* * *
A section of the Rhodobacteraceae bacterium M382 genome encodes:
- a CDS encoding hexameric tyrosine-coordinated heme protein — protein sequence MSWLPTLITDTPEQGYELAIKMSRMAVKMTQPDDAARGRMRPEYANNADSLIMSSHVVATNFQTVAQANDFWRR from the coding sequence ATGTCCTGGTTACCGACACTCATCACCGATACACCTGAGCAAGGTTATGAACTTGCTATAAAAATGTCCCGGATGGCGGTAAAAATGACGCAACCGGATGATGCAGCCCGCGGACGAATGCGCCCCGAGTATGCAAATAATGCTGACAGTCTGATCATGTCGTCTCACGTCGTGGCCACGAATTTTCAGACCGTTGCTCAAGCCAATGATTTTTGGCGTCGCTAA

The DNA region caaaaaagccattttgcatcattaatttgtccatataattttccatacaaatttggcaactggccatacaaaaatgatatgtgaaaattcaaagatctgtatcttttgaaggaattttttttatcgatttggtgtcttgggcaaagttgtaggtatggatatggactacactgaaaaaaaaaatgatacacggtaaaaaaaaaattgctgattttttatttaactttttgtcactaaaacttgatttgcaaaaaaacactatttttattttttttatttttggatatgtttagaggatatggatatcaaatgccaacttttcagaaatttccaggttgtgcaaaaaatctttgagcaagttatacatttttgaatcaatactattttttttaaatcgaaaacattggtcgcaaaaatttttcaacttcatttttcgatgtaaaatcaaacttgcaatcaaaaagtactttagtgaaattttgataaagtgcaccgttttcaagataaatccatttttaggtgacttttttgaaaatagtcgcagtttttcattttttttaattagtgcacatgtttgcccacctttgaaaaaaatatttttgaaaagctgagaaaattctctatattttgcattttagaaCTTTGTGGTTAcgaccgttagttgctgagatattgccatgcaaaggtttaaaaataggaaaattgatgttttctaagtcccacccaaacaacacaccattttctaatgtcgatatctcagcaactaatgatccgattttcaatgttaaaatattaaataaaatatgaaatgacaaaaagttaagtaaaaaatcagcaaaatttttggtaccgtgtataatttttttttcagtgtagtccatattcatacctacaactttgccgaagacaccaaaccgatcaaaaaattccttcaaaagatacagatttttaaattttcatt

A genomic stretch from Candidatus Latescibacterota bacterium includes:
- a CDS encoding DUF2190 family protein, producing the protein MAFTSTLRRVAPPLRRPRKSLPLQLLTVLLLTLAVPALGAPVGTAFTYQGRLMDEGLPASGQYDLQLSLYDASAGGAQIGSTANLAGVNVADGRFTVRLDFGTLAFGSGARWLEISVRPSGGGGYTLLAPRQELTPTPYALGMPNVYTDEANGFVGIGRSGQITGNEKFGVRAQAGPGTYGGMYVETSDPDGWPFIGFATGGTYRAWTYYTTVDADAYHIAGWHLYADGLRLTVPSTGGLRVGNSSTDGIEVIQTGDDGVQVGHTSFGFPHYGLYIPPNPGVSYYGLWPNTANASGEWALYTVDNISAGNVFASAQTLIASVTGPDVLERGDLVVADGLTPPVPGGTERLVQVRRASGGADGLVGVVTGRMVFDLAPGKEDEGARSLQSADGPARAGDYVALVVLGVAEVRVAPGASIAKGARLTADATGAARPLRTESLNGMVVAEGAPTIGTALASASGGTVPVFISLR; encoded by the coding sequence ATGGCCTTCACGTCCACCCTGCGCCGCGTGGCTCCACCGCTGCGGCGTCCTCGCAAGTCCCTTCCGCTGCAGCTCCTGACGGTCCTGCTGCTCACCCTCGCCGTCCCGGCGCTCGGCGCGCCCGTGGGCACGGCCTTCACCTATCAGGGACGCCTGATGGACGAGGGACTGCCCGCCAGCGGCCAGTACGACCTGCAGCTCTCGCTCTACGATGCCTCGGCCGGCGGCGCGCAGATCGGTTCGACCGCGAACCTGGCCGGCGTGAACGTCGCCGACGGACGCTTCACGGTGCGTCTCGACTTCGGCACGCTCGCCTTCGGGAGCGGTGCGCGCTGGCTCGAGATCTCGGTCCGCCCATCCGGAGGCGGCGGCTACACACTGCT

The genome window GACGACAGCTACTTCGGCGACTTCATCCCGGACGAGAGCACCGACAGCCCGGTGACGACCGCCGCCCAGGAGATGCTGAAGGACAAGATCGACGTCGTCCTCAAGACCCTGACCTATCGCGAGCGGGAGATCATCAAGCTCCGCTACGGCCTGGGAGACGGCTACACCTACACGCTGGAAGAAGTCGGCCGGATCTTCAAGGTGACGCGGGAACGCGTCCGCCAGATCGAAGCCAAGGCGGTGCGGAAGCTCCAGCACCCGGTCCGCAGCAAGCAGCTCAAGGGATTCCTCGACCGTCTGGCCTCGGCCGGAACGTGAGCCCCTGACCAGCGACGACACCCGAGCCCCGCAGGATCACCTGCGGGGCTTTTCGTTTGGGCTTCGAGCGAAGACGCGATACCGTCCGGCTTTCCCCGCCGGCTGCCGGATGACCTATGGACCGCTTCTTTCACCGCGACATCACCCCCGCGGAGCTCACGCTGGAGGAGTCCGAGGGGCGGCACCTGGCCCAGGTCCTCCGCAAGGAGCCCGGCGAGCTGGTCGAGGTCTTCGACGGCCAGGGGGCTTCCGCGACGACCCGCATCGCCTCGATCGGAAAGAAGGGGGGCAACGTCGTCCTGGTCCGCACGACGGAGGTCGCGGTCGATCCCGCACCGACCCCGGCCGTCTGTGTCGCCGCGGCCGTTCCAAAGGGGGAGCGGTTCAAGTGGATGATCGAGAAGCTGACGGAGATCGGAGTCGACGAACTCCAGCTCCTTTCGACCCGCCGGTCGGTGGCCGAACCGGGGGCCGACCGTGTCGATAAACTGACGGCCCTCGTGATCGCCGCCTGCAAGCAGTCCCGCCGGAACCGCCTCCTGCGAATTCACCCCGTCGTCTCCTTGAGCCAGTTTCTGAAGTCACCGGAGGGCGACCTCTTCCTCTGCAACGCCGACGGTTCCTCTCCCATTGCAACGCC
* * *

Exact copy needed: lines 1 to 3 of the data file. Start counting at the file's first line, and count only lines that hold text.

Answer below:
A section of the Rhodobacteraceae bacterium M382 genome encodes:
- a CDS encoding hexameric tyrosine-coordinated heme protein — protein sequence MSWLPTLITDTPEQGYELAIKMSRMAVKMTQPDDAARGRMRPEYANNADSLIMSSHVVATNFQTVAQANDFWRR from the coding sequence ATGTCCTGGTTACCGACACTCATCACCGATACACCTGAGCAAGGTTATGAACTTGCTATAAAAATGTCCCGGATGGCGGTAAAAATGACGCAACCGGATGATGCAGCCCGCGGACGAATGCGCCCCGAGTATGCAAATAATGCTGACAGTCTGATCATGTCGTCTCACGTCGTGGCCACGAATTTTCAGACCGTTGCTCAAGCCAATGATTTTTGGCGTCGCTAA

The DNA region caaaaaagccattttgcatcattaatttgtccatataattttccatacaaatttggcaactggccatacaaaaatgatatgtgaaaattcaaagatctgtatcttttgaaggaattttttttatcgatttggtgtcttgggcaaagttgtaggtatggatatggactacactgaaaaaaaaaatgatacacggtaaaaaaaaaattgctgattttttatttaactttttgtcactaaaacttgatttgcaaaaaaacactatttttattttttttatttttggatatgtttagaggatatggatatcaaatgccaacttttcagaaatttccaggttgtgcaaaaaatctttgagcaagttatacatttttgaatcaatactattttttttaaatcgaaaacattggtcgcaaaaatttttcaacttcatttttcgatgtaaaatcaaacttgcaatcaaaaagtactttagtgaaattttgataaagtgcaccgttttcaagataaatccatttttaggtgacttttttgaaaatagtcgcagtttttcattttttttaattagtgcacatgtttgcccacctttgaaaaaaatatttttgaaaagctgagaaaattctctatattttgcattttagaaCTTTGTGGTTAcgaccgttagttgctgagatattgccatgcaaaggtttaaaaataggaaaattgatgttttctaagtcccacccaaacaacacaccattttctaatgtcgatatctcagcaactaatgatccgattttcaatgttaaaatattaaataaaatatgaaatgacaaaaagttaagtaaaaaatcagcaaaatttttggtaccgtgtataatttttttttcagtgtagtccatattcatacctacaactttgccgaagacaccaaaccgatcaaaaaattccttcaaaagatacagatttttaaattttcatt